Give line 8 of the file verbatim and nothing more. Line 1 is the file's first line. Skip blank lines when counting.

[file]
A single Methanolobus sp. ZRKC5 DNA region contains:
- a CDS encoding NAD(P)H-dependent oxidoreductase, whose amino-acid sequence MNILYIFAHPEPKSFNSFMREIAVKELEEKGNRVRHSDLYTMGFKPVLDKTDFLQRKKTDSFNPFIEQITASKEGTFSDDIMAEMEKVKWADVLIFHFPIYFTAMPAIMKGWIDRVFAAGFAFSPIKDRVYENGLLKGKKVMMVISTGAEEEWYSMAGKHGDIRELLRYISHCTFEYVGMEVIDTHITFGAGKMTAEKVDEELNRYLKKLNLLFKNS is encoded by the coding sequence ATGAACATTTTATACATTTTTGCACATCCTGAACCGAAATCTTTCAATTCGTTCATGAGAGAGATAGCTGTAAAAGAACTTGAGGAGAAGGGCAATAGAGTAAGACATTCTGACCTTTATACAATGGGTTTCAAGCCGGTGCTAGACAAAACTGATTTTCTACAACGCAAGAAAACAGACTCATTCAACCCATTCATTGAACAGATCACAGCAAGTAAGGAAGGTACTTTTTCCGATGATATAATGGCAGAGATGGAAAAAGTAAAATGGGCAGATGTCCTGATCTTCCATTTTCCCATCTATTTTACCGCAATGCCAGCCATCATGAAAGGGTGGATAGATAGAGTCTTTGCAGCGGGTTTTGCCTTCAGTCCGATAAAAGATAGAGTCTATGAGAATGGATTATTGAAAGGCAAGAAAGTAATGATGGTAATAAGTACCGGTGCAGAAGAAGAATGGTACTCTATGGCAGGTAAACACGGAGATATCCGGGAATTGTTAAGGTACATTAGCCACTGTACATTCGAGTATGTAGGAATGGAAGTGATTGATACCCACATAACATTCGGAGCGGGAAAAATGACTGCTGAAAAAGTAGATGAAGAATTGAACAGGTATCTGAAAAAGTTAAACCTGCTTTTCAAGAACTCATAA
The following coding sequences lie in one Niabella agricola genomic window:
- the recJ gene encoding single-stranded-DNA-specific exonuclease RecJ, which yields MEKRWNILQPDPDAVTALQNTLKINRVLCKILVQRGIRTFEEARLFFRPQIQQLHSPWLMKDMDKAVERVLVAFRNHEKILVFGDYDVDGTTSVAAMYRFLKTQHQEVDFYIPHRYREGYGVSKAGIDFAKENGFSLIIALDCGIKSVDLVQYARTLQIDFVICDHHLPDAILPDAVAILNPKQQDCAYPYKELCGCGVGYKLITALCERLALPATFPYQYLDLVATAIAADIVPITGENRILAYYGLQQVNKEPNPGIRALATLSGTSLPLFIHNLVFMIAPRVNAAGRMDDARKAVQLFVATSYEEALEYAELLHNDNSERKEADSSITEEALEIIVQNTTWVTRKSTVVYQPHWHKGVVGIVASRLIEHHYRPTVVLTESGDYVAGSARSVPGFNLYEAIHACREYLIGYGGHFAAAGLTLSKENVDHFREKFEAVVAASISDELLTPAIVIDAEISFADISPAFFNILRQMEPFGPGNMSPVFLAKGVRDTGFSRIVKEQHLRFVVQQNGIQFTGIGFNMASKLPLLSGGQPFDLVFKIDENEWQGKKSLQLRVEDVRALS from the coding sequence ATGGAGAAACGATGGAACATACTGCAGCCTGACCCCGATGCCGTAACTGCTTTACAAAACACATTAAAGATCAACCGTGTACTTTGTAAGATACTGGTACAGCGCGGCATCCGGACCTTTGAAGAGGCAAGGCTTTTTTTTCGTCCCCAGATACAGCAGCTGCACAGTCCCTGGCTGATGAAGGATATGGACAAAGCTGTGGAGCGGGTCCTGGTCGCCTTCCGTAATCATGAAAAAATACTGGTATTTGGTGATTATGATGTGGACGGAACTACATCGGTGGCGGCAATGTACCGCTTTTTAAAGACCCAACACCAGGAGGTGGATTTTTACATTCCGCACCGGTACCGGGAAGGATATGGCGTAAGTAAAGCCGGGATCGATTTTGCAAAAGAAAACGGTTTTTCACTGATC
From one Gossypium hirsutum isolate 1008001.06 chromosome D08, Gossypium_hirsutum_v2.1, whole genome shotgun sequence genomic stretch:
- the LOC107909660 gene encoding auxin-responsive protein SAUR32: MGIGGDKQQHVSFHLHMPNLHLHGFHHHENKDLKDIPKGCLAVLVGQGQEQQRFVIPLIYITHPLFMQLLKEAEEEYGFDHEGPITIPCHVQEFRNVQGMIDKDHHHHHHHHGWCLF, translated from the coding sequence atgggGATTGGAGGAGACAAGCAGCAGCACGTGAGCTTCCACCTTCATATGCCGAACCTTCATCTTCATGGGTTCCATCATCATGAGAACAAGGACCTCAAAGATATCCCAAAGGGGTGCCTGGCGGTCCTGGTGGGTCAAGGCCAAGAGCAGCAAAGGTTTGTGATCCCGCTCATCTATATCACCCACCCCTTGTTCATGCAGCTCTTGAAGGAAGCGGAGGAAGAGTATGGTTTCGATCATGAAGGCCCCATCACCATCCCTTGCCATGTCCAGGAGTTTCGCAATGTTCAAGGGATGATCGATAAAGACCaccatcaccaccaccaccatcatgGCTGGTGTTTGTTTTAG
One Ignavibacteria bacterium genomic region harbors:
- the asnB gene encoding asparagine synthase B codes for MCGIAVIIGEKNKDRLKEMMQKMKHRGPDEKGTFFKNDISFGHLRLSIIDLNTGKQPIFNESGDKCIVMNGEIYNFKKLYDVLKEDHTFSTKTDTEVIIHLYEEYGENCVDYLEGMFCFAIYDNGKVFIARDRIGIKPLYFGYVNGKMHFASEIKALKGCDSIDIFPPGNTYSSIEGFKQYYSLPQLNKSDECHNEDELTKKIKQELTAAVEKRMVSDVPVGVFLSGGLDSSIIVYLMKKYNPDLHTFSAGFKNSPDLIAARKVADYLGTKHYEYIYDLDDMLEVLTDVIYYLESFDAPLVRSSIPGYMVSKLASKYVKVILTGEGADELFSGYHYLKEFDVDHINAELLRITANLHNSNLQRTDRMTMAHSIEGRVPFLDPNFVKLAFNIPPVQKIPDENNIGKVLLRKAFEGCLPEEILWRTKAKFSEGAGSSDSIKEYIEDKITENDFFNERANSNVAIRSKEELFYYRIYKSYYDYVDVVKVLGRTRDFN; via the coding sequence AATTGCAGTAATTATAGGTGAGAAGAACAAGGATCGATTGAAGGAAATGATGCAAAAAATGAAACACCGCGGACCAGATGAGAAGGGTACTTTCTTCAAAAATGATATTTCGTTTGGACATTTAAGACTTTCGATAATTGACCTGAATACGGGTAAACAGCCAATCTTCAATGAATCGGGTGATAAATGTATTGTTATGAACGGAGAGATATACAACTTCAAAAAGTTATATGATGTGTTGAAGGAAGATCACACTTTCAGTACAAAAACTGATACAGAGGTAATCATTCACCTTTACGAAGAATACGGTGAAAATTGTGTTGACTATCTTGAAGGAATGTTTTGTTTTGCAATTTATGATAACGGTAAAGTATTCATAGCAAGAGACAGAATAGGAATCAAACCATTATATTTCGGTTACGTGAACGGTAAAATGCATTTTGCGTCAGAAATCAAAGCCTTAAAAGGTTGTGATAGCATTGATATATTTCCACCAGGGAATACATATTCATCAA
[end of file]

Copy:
- the asnB gene encoding asparagine synthase B codes for MCGIAVIIGEKNKDRLKEMMQKMKHRGPDEKGTFFKNDISFGHLRLSIIDLNTGKQPIFNESGDKCIVMNGEIYNFKKLYDVLKEDHTFSTKTDTEVIIHLYEEYGENCVDYLEGMFCFAIYDNGKVFIARDRIGIKPLYFGYVNGKMHFASEIKALKGCDSIDIFPPGNTYSSIEGFKQYYSLPQLNKSDECHNEDELTKKIKQELTAAVEKRMVSDVPVGVFLSGGLDSSIIVYLMKKYNPDLHTFSAGFKNSPDLIAARKVADYLGTKHYEYIYDLDDMLEVLTDVIYYLESFDAPLVRSSIPGYMVSKLASKYVKVILTGEGADELFSGYHYLKEFDVDHINAELLRITANLHNSNLQRTDRMTMAHSIEGRVPFLDPNFVKLAFNIPPVQKIPDENNIGKVLLRKAFEGCLPEEILWRTKAKFSEGAGSSDSIKEYIEDKITENDFFNERANSNVAIRSKEELFYYRIYKSYYDYVDVVKVLGRTRDFN; via the coding sequence AATTGCAGTAATTATAGGTGAGAAGAACAAGGATCGATTGAAGGAAATGATGCAAAAAATGAAACACCGCGGACCAGATGAGAAGGGTACTTTCTTCAAAAATGATATTTCGTTTGGACATTTAAGACTTTCGATAATTGACCTGAATACGGGTAAACAGCCAATCTTCAATGAATCGGGTGATAAATGTATTGTTATGAACGGAGAGATATACAACTTCAAAAAGTTATATGATGTGTTGAAGGAAGATCACACTTTCAGTACAAAAACTGATACAGAGGTAATCATTCACCTTTACGAAGAATACGGTGAAAATTGTGTTGACTATCTTGAAGGAATGTTTTGTTTTGCAATTTATGATAACGGTAAAGTATTCATAGCAAGAGACAGAATAGGAATCAAACCATTATATTTCGGTTACGTGAACGGTAAAATGCATTTTGCGTCAGAAATCAAAGCCTTAAAAGGTTGTGATAGCATTGATATATTTCCACCAGGGAATACATATTCATCAA